From Publishers Weekly . He once helped debunk the theory of repressed memory; now this Columbia clinical psychology professor takes on the conventional wisdom about grieving. There's little evidence to support the existence of stages of mourning or the corollary that if the stages aren't followed completely, there's cause for alarm. What Bonanno does find is a natural resilience that guides us through the sadness of loss, and grief, rather than distracting us, actually causes the mind to focus; it also elicits the compassion and concern that humans are hard-wired to offer in response to another's suffering. Bonanno acknowledges that grief is sometimes extreme and requires treatment, much like post-traumatic stress disorder.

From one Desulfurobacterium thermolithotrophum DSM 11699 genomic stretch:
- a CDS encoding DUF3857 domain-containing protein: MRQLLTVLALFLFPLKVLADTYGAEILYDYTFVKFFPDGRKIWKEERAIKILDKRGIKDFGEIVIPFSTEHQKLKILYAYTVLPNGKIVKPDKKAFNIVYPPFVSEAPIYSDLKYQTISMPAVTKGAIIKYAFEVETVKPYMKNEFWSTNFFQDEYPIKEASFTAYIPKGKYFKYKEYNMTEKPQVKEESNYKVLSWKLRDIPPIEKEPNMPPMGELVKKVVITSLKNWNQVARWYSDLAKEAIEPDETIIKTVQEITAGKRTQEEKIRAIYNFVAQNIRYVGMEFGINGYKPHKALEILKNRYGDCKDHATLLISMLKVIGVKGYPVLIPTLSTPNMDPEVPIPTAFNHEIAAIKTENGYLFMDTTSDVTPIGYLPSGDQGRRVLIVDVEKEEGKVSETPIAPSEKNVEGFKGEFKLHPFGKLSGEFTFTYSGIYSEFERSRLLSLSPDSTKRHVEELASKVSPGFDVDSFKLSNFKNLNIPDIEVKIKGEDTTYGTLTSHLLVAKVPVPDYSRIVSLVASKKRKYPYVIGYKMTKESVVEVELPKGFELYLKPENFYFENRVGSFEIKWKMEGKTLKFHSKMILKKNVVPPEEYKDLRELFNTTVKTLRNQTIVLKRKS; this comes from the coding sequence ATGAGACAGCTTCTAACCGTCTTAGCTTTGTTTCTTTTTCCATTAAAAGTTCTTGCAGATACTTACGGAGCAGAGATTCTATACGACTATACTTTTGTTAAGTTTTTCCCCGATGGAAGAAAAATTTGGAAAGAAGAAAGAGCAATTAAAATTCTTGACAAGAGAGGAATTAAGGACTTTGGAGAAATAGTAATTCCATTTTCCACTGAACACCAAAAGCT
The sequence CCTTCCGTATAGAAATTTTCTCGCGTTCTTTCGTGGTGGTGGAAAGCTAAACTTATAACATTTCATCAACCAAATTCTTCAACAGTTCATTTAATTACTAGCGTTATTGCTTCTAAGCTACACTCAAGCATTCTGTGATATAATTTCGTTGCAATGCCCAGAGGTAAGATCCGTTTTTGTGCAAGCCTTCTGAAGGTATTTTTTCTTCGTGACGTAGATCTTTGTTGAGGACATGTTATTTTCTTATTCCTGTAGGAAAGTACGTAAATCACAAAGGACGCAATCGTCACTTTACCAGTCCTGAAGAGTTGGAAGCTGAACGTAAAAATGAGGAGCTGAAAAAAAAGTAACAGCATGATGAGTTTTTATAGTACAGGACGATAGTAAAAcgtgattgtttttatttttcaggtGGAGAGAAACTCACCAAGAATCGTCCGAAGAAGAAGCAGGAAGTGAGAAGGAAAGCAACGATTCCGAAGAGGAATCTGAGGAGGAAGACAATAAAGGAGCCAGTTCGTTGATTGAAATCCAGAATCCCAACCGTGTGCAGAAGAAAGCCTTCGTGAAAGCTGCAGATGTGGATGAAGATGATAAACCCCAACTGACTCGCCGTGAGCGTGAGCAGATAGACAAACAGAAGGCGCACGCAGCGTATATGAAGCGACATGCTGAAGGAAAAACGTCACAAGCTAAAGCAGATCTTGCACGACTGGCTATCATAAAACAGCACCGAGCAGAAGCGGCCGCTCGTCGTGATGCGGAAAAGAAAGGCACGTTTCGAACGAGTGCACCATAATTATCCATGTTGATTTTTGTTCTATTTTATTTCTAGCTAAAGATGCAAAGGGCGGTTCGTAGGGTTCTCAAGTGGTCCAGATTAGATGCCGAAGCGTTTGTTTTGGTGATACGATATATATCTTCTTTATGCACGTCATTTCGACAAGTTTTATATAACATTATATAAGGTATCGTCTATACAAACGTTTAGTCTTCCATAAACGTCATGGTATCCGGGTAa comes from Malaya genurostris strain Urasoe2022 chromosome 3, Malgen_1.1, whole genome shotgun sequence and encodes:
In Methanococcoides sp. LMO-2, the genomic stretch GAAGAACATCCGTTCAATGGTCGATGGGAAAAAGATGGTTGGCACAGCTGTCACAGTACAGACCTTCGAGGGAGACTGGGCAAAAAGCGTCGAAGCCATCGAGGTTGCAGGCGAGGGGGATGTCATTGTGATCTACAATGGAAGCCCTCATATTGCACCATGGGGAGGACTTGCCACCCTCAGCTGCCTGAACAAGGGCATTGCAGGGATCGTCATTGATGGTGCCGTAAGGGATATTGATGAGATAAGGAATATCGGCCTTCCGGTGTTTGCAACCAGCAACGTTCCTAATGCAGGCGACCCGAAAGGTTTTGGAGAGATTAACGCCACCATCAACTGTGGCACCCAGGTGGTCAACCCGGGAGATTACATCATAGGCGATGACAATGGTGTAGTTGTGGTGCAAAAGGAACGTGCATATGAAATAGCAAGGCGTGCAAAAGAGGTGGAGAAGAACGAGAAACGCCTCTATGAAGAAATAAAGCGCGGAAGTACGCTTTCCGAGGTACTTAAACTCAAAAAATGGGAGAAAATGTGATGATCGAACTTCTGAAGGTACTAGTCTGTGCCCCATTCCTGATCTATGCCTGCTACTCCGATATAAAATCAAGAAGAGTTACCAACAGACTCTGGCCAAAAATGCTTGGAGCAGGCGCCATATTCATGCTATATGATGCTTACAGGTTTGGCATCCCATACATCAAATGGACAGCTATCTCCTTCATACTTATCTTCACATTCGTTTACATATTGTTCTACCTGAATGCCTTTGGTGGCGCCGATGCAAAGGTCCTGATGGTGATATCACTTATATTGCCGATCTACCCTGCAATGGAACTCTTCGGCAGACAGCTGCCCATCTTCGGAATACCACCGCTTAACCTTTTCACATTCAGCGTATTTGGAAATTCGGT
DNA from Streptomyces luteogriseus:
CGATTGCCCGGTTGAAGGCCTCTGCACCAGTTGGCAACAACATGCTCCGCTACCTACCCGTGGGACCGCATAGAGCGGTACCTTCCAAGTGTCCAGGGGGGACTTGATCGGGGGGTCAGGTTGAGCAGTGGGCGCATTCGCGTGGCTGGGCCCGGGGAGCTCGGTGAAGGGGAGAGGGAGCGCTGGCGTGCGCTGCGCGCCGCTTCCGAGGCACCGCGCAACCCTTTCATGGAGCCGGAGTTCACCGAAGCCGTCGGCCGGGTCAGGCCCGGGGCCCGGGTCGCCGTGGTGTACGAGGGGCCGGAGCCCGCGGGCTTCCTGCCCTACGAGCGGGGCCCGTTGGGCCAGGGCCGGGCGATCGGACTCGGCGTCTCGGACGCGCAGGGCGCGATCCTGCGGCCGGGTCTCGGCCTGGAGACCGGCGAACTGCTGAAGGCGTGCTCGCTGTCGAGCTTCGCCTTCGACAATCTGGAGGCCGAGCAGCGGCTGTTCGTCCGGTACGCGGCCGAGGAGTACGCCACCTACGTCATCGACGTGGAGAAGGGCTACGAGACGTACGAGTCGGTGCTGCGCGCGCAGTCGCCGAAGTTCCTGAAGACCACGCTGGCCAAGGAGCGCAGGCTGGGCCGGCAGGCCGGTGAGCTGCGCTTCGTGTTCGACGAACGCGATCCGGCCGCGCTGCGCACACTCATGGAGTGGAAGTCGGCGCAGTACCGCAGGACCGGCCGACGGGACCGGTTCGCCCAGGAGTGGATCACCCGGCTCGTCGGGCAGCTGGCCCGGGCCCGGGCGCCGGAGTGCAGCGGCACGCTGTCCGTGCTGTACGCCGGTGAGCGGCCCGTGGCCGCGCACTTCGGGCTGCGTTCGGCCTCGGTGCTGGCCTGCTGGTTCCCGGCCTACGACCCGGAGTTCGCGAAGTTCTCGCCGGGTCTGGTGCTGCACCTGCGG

This volume presents cutting-edge work in emotion theory and research that is altering the landscape of the field. Contributors--who represent the first generation of psychologists trained primarily as affect scientists--describe innovative methods, models, and measurements that illuminate and at times challenge traditional paradigms. The volume covers the broad subfields of emotion research. Addressed are such basic areas as the structure and function of emotion; affective neuroscience and cognition; positive emotions, including a chapter on the evolution of positive affect; and social and cultural influences on emotion. Also examined are applied and clinical topics, including emotion self-regulation and intelligence and the role of emotions in coping, health, and psychopathology.